Once your job offer is live, you’re going to get a slew of candidates, both qualified and unqualified. As you can imagine, you don’t want to waste time by interviewing people who don’t understand the business or the industry.
In this step, filtering candidates involves more than just looking at resumes. Again, in some cases, it may be better to go with a less qualified individual because you want to mold him or her to fit the position.
So, instead of focusing only on the resume, also look at cover letters and assessments. Pay attention to how a candidate responds to the posting and decide based on a variety of factors.
Be sure to write down your filtering strategy so that you can refer to it next time.
Step Six: Screen Your Candidates
Each level within the screening process should remove unqualified candidates, leaving you with only the best of the best.
During this step, you should be calling potential interviewees and asking some baseline questions. The answers to these questions can help you determine whether or not to move forward with an interview.
Also, write down your list of inquiries and update it regularly so that you can reference it for each candidate, as well as each new hiring spree.
Step Seven: Interviews
Asking the right interview questions can help decide if this person is a qualified candidate. Aside from the answers interviewees are providing, here are some other things to consider:
- Personality matters as much as experience
- Failure can lead to better candidates
- Focus on future potential (not just current needs)
You want to take a comprehensive approach to the interviewing process so that you can get a holistic understanding of each candidate. This way, you can be sure that you’re hiring the right person, not just the proper credentials.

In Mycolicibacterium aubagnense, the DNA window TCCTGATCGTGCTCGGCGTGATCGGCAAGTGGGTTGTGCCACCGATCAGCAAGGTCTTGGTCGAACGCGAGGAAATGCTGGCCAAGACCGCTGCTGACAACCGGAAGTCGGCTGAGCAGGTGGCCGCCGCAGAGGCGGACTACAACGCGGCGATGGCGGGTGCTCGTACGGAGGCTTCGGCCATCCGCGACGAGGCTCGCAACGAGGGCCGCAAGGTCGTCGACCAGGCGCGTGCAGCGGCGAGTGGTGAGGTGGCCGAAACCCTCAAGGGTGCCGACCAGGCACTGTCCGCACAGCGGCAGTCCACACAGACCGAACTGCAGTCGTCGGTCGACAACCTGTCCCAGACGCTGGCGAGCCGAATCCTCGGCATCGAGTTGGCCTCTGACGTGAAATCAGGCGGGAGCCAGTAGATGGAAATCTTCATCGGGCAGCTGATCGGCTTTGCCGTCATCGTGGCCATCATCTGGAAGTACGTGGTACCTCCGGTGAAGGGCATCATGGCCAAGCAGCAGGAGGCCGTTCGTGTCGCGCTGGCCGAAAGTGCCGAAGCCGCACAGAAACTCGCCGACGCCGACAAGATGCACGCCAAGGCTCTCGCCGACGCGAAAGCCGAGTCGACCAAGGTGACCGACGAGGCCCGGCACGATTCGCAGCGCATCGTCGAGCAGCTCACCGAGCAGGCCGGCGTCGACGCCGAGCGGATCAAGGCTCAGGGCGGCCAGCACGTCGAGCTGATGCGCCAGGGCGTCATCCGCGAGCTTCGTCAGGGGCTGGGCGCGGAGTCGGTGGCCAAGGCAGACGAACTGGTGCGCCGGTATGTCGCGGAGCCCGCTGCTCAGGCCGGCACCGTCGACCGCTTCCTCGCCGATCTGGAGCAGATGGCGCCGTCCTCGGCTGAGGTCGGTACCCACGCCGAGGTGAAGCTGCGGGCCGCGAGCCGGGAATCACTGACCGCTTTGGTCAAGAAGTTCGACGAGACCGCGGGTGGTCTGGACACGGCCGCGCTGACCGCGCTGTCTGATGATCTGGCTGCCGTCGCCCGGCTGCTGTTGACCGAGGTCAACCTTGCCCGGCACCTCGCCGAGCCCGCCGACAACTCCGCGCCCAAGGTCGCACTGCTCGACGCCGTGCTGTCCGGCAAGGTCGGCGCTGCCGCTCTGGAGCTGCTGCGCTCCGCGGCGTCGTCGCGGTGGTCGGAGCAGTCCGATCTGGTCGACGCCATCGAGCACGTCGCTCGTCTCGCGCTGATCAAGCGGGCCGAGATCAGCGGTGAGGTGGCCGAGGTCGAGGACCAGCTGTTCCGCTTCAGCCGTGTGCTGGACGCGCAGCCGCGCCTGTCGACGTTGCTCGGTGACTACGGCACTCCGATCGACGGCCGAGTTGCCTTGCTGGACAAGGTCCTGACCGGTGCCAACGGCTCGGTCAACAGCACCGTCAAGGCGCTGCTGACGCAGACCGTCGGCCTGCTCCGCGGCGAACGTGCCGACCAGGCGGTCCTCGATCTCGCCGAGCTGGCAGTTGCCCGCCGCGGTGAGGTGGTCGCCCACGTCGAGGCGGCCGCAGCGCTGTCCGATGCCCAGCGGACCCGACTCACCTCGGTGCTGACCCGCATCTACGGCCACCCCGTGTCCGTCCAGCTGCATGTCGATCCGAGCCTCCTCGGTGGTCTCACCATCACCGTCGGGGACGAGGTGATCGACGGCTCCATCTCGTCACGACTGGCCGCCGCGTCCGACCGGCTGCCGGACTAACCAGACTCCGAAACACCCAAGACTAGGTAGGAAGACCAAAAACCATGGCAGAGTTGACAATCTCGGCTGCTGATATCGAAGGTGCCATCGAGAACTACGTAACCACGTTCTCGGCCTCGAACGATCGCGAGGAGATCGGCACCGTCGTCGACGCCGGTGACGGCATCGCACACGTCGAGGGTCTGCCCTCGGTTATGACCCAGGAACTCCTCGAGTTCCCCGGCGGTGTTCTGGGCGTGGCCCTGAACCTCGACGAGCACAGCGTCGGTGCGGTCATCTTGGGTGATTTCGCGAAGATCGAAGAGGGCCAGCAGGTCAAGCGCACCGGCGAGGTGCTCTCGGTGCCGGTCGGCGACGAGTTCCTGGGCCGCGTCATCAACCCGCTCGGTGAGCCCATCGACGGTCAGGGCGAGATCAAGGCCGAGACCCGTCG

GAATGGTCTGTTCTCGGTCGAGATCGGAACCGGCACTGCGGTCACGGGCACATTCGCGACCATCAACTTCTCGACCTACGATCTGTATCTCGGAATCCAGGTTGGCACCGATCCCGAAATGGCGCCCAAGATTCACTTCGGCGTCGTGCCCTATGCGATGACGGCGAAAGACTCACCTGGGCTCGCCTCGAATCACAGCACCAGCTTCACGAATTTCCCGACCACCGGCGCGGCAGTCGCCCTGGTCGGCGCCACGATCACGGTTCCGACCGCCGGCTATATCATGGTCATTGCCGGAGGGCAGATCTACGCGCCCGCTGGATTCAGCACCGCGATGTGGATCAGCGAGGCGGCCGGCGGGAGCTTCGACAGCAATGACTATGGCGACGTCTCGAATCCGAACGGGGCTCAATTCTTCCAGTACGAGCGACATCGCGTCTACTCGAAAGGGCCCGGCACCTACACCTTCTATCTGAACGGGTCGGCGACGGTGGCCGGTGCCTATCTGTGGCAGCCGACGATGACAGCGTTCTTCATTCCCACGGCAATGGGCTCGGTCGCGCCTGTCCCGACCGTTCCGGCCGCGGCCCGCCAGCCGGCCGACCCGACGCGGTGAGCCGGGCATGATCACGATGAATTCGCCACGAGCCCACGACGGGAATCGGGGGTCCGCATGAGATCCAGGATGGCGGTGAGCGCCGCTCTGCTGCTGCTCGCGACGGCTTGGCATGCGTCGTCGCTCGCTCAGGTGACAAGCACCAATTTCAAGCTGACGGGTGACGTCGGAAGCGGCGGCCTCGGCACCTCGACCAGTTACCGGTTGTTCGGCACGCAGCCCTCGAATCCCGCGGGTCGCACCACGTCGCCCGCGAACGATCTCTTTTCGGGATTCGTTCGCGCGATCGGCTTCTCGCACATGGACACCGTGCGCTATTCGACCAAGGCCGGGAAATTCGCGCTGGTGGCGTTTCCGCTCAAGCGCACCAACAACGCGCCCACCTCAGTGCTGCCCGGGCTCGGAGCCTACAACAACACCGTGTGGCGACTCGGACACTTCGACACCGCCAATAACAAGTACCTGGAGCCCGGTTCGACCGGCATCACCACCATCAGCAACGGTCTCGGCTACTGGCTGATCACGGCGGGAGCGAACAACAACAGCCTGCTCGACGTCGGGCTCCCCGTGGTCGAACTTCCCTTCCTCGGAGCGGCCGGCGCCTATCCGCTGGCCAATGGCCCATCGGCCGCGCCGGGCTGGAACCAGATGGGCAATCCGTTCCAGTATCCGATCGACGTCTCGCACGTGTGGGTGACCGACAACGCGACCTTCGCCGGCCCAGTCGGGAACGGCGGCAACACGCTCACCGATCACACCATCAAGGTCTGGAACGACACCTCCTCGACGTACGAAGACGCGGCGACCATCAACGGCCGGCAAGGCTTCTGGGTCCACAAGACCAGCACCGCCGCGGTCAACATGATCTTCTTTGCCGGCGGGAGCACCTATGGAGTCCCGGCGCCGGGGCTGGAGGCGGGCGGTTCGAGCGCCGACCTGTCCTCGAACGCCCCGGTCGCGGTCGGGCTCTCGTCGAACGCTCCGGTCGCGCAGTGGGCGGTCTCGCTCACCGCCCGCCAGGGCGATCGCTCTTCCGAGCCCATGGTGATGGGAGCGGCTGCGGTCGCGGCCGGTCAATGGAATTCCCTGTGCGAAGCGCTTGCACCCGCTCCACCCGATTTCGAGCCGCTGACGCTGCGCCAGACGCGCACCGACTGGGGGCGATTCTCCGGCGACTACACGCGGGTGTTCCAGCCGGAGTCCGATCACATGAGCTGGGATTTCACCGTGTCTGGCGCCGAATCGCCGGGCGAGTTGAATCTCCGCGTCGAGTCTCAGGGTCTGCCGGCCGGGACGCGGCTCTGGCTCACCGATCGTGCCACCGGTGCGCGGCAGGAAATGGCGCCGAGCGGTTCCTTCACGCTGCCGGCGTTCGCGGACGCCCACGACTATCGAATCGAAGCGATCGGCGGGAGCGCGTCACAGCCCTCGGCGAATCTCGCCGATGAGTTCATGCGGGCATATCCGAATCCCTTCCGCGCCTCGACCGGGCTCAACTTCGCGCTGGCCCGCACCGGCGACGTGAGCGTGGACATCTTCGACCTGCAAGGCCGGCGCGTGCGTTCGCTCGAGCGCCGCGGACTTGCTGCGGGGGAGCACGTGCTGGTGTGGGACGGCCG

Step Eight: Check References
Typically speaking, interviewees are an idealized version of themselves when talking in an interview. An excellent way to verify some of the claims that they provide is to check their references.
Step Nine: Hire Your Top Candidates
At the end of the recruitment process, you’ve settled on a candidate. Now it’s time to extend an offer. An offer letter is a detailed document that includes a detailed description of what the job entails and what the employee can expect from the job.
A contract outlines the full role and responsibilities of a position and provides a timeline of employment. Both documents must be signed by the prospective employee.
Step Ten: Onboard New Hires
Hiring an employee is just the first step. Now is when you want to facilitate a smooth transition into the workplace. Onboarding should not only include topical training but introducing new hires to co-workers and management.
We Can Help With Your Recruitment Process
If you want to be sure that your recruitment process goes well, let Balance Point take the lead. We’re well-versed in all of these steps, and we can make sure that you find and retain the best employees for your business. Contact us today to find out more and see how we can help.